Because of the De-ESCALaTE and RTOG-1016 results, experts advise against the substitution of cisplatin for chemoradiation regimens for patients with localized HPV+ OPC, and cisplatin plus radiation continues to be the preferred systemic treatment option per the NCCN guidelines.1,5 Because cisplatin continues to be standard of care for the treatment of localized OPC, the role of deintensification for patients with HPV+ OPC may lie in adjustments to surgical strategies or radiation therapy. Treatment deintensification should be pursued only through clinical trials, and experts encourage clinicians to conduct and analyze phase 2 trials before moving on to phase 3 studies.1,5

CONCLUSION
The treatment landscape of cancer is ever-changing. Specifically in localized HPV+ OPC, the difference in tumor biology presents a unique clinical area where reducing the intensity of treatment may be warranted, particularly with long- and short-term toxicities associated with cisplatin. Interestingly, phase 3 data have shown evidence of harm in removing cisplatin from chemoradiation regimens for HPV+ OPC; therefore, cisplatin-based chemoradiation remains the standard of care for these patients. Future trials may support treatment deintensification in ways other than removing cisplatin.

REFERENCES
1. NCCN. Clinical Practice Guidelines in Oncology. Head and neck cancers, version 3.2021. Accessed June 16, 2021. https://www.nccn.org/professionals/physician_gls/pdf/head-and-neck.pdf

2. Cancer stat facts: oral cavity and pharynx cancer. National Cancer Institute. Accessed June 16, 2021. https://seer.cancer.gov/statfacts/html/oralcav.html

3. Genital HPV infection – fact sheet. CDC. Updated January 19, 2021. Accessed June 17, 2021. https://www.cdc.gov/std/hpv/stdfact-hpv.htm
4. HPV and oropharyngeal cancer. CDC. Updated September 3, 2020. Accessed June 17, 2021. https://www.cdc.gov/cancer/hpv/basic_info/hpv_oropharyngeal.htm

5. Mehanna H, Rischin D, Wong SJ, et al. De-escalation after DE-ESCALATE and RTOG 1016: a head and neck cancer intergroup framework for future de-escalation studies. J Clin Oncol. 2020;38(22):2552-2557. doi:10.1200/JCO.20.00056

6. Mehanna H, Robinson M, Hartley A, et al; De-ESCALaTE HPV Trial Group. Radiotherapy plus cisplatin or cetuximab in low-risk human papillomavirus-positive oropharyngeal cancer (De-ESCALaTE HPV): an open-label randomised controlled phase 3 trial. Lancet. 2019;393(10166):51-60. doi:10.1016/S0140-6736(18)32752-1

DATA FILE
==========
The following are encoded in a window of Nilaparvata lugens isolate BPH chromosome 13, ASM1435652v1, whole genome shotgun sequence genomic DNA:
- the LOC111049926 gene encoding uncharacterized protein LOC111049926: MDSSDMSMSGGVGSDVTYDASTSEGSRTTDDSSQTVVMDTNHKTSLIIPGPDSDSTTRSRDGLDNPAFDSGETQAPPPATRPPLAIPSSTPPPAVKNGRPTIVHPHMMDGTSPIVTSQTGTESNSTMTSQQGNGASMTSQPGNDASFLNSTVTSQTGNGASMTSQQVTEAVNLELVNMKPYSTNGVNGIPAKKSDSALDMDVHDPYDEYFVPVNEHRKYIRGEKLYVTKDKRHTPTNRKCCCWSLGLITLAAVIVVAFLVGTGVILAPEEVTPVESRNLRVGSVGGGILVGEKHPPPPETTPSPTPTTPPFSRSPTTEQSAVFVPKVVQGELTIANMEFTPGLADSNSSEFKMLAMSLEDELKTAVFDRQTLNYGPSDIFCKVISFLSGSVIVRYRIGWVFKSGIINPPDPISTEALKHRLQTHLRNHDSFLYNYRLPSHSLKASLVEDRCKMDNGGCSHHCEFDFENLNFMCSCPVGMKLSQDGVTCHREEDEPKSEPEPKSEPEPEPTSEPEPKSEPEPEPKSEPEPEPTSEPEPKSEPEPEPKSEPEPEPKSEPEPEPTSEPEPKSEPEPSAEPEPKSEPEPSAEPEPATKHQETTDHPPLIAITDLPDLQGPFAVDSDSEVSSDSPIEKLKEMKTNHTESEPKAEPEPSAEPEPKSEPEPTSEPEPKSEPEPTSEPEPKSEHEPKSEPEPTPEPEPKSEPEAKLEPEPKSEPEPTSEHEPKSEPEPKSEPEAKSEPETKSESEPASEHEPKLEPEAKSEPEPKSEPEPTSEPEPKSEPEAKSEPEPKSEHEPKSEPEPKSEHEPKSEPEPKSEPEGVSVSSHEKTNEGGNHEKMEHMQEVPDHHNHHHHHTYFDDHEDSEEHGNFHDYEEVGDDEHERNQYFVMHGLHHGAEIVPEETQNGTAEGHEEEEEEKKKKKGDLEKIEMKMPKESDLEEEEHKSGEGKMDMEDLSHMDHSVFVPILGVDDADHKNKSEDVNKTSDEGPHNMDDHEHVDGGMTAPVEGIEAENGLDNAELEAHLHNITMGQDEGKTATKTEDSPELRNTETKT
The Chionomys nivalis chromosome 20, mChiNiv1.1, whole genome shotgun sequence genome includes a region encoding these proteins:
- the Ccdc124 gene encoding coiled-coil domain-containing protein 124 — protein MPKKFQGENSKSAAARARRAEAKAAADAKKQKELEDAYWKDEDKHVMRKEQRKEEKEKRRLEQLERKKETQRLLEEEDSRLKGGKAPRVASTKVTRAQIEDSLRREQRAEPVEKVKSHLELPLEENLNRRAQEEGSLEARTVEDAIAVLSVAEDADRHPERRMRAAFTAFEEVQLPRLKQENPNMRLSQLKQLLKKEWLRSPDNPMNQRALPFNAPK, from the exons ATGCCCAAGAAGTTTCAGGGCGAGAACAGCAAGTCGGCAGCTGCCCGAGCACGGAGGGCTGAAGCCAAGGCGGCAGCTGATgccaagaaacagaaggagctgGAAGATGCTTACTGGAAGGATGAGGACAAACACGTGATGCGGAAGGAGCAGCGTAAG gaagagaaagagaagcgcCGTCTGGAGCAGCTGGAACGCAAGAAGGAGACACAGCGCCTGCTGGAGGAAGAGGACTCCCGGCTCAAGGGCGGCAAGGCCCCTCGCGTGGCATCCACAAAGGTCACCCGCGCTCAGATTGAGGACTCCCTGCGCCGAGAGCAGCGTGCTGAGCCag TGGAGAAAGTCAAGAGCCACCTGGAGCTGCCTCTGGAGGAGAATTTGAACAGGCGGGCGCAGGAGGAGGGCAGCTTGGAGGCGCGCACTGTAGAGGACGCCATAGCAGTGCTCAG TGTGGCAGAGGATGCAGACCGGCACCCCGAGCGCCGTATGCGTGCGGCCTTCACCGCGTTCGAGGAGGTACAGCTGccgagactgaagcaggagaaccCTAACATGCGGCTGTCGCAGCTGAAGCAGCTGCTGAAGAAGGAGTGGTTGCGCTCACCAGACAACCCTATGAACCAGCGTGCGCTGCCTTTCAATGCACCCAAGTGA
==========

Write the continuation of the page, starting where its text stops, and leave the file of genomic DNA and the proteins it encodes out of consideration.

7. Gillison ML, Trotti AM, Harris J, et al. Radiotherapy plus cetuximab or cisplatin in human papillomavirus-positive oropharyngeal cancer (NRG Oncology RTOG 1016): a randomised, multicentre, non-inferiority trial. Lancet. 2019;393(10166):40-50. doi:10.1016/S0140-6736(18)32779-X

8. Gardasil 9. Prescribing information. Pfizer; 2017. Accessed June 23, 2021. https://www.fda.gov/fi les/vaccines,%20blood%20&%20biologics/published/Package-Insert—Gardasil.pdf

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Shades of Big Tobacco: How (and why) Juul bought an entire issue of a scientific journal

Source: Salon
Date: July 20th, 2021
Author: Jon Skolnik

 

Facing the imminent threat of corporate death, the embattled e-cigarette maker Juul is pulling out all the stops in its fight to convince the Food and Drug Administration that its vaping products are more beneficial than harmful.

If that sounds like a stretch, it probably is. Last month, Juul settled a $40 million lawsuit that accused the company of luring in teens to use its flavored vape products, allowing Juul to avoid the potential PR nightmare of a widely covered jury trial. Juul has also spent tens of millions in federal lobbying efforts over the past several years, presumably in an effort to block comprehensive regulations on the sale of e-cigarettes.

But the most bizarre Juul news came two weeks ago, when the New York Times reported that the company had funded an entire issue of a scientific journal, in which every article presented evidence that vaping is a beneficial harm-reduction practice that can wean smokers off tobacco cigarettes.

Last month, the American Journal of Health and Behavior (AJHB), a 44-year-old academic journal that has published many nationally recognized scholars, released a special edition specifically devoted to the question of whether e-cigarettes are harmful or helpful. The 219-page issue is unusual not just by virtue of its niche subject matter — e-cigarettes are a relatively new phenomenon in the field of health behavior — but also because its publication was bankrolled entirely by one source: Juul Labs.